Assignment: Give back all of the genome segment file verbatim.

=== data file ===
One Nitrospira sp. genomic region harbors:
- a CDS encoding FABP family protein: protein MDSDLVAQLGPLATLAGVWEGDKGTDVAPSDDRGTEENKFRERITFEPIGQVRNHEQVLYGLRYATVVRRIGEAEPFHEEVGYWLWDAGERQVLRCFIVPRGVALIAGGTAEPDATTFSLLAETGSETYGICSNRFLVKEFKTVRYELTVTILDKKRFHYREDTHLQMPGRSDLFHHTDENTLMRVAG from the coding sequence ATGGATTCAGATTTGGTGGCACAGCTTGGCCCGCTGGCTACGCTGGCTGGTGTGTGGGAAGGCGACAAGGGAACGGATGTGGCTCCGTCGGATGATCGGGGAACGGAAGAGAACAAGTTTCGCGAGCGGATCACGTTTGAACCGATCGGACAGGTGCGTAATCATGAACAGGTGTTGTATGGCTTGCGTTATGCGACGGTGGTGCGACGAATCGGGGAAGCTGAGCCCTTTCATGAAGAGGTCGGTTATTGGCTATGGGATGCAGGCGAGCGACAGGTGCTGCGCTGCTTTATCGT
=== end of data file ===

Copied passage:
One Nitrospira sp. genomic region harbors:
- a CDS encoding FABP family protein: protein MDSDLVAQLGPLATLAGVWEGDKGTDVAPSDDRGTEENKFRERITFEPIGQVRNHEQVLYGLRYATVVRRIGEAEPFHEEVGYWLWDAGERQVLRCFIVPRGVALIAGGTAEPDATTFSLLAETGSETYGICSNRFLVKEFKTVRYELTVTILDKKRFHYREDTHLQMPGRSDLFHHTDENTLMRVAG from the coding sequence ATGGATTCAGATTTGGTGGCACAGCTTGGCCCGCTGGCTACGCTGGCTGGTGTGTGGGAAGGCGACAAGGGAACGGATGTGGCTCCGTCGGATGATCGGGGAACGGAAGAGAACAAGTTTCGCGAGCGGATCACGTTTGAACCGATCGGACAGGTGCGTAATCATGAACAGGTGTTGTATGGCTTGCGTTATGCGACGGTGGTGCGACGAATCGGGGAAGCTGAGCCCTTTCATGAAGAGGTCGGTTATTGGCTATGGGATGCAGGCGAGCGACAGGTGCTGCGCTGCTTTATCGT